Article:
Uniformed police officers say they will be on hand to keep the peace at a Wisconsin high school Tuesday during a parent-led "Jesus Lunch" just in case tensions flare up between critics and supporters of the weekly event.
Every Tuesday during their lunch break hundreds of Middleton High School students attend a parent-led gathering at nearby Fireman's Park that includes Christian worship and discussion.
Chief Charles Foulke of the Middleton Police Department released a statement last Friday explaining that officers were going to be present at this week's luncheon. more >>
Answers in Genesis CEO and President Ken Ham is arguing that secular legal groups working against Christians are fighting against Jesus and his counter-cultural message.
Ham writes on his AiG blog that the Freedom from Religion Foundation is attempting to remove Christianity from the public sphere, such as a recent case where the FFRF pressured a school in Colorado to stop allowing Bibles to be distributed to students, or be forced to allow Satanic material to be handed out as well.
"The FFRF leaders claim to want 'the school to stop allowing the distribution of religious material altogether,' but they are willing to allow Satanic material to be given out to accomplish this — anything, as long as it's not the Bible," Ham wrote, accusing secular groups of trying to push their "religion of secularism and atheism" on people. more >>
A Wisconsin school district and a group of parents overseeing a weekly "Jesus Lunch" are at odds over the running of the Christian event for students.
Each Tuesday during their lunch break hundreds of Middleton High School students attend a parent-led luncheon at nearby Fireman's Park that includes Christian worship and discussion.
Middleton-Cross Plains Area School District sent a letter Tuesday to parents regarding concerns about the Jesus Lunch gatherings not properly following district rules. more >>
Missourians could not be forced to participate in a same-sex wedding if a proposed referendum is added to the ballot and passed.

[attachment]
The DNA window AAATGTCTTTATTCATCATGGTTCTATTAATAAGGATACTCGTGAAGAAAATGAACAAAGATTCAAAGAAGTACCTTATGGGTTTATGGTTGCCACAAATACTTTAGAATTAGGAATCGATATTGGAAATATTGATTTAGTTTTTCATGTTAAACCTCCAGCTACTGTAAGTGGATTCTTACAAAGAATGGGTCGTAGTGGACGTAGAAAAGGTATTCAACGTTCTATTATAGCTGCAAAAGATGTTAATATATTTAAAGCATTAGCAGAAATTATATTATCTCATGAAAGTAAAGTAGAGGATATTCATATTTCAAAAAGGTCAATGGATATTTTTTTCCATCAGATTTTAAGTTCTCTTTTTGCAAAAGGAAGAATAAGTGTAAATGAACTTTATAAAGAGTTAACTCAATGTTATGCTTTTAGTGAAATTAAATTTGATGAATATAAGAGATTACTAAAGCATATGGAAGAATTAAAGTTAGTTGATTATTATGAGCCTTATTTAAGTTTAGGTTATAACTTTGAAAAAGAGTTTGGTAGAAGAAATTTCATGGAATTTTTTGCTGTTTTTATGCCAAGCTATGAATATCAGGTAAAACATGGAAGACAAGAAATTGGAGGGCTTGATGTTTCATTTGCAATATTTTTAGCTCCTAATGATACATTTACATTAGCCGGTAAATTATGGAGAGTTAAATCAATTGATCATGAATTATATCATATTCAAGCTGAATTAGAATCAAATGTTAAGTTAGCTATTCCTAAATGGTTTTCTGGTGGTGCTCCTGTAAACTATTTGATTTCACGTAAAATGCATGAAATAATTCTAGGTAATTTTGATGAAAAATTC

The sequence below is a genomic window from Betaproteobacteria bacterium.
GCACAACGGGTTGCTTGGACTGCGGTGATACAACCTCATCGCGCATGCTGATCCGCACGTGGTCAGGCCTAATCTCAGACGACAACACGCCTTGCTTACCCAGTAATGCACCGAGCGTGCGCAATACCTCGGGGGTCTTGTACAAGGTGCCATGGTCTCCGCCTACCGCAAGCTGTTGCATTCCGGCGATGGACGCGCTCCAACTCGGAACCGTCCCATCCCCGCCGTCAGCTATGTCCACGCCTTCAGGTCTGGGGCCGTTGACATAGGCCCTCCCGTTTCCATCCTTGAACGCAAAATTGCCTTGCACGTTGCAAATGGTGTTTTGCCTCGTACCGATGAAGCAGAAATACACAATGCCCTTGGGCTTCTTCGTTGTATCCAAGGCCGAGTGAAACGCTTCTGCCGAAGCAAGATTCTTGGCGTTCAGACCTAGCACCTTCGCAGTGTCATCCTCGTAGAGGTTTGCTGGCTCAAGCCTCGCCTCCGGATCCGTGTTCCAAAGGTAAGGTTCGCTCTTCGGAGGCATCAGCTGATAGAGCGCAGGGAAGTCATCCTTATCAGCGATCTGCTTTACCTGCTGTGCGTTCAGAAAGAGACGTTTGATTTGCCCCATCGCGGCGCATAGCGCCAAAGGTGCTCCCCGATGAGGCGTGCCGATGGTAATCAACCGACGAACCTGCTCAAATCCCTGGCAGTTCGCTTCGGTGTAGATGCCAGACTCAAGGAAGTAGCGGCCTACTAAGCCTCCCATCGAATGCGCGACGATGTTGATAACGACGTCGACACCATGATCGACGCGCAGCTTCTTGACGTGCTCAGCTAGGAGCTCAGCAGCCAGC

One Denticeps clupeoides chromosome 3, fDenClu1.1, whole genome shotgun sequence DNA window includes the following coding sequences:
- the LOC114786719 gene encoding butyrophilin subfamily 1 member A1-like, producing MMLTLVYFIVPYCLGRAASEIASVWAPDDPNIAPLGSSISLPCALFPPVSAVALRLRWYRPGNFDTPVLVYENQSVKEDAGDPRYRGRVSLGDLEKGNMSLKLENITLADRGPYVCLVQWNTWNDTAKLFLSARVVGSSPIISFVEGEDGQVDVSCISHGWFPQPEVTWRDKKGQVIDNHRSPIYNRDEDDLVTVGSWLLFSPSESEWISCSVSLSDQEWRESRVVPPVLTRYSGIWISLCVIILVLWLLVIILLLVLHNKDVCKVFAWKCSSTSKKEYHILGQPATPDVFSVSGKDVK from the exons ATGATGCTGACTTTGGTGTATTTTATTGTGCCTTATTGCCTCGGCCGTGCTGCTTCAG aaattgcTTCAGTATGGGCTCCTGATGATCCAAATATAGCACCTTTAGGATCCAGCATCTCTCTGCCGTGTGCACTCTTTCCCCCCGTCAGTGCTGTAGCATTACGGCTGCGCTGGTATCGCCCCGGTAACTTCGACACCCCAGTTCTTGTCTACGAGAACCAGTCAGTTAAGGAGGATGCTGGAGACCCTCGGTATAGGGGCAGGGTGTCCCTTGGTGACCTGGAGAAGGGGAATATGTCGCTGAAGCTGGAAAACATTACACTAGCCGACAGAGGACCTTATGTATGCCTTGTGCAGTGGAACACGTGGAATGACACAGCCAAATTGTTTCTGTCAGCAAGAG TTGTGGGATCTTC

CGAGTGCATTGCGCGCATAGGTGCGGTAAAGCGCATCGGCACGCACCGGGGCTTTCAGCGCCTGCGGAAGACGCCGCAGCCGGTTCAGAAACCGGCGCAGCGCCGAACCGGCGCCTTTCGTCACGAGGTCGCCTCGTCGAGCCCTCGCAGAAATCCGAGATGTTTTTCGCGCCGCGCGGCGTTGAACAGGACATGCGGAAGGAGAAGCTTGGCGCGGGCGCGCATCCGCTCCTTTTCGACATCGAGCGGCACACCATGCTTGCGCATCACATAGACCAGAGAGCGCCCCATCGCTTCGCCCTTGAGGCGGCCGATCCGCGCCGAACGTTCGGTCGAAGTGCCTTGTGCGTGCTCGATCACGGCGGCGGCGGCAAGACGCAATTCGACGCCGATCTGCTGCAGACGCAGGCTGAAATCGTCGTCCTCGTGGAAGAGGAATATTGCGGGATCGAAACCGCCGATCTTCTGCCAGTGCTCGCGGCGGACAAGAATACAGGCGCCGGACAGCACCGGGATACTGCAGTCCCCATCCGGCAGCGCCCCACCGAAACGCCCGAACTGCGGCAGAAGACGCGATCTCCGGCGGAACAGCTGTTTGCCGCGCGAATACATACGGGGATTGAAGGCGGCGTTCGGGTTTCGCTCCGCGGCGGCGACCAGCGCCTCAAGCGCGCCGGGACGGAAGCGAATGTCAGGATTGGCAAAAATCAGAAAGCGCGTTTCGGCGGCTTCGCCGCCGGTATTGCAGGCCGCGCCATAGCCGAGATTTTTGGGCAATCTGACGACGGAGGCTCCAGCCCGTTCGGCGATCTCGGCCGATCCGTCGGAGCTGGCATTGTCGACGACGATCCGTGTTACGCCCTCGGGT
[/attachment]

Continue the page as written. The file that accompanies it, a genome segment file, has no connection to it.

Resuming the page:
Known as Senate Joint Resolution 39, the proposed referendum item passed the Senate in March and is presently being debated in the House.
"That the state shall not impose a penalty on a religious organization on the basis that the organization believes or acts in accordance with a sincere religious belief concerning marriage between two persons of the same sex," reads the proposed amendment in part. more >>
The Tennessee legislature sent a bill to the governor that, if enacted, would give legal protection to counselors and therapists who may religiously object to providing certain services.
In particular, the bill appears to be aimed at protecting counselors whose clients expect them to affirm sexual behaviors the counselor deems sinful.
Senate Bill 1556 was approved Monday by the upper house in a vote of 25 ayes against 6 nays. Governor Bill Haslam has ten days excluding Sundays to sign it into law. more >>
A district court in Michigan dismissed a lawsuit against one of the largest Catholic hospital organizations in the country that would have forced them to perform abortions.
United States District Court Judge Gershwin A. Drain of the Eastern District of Michigan granted Trinity Health Corporation's motion to dismiss a lawsuit leveled by the state chapter of the American Civil Liberties Union.
In his 13-page Monday decision, Judge Drain argued that the ACLU and the plaintiffs it represented lacked the standing to sue Trinity Health over its policy of not performing emergency abortions. more >>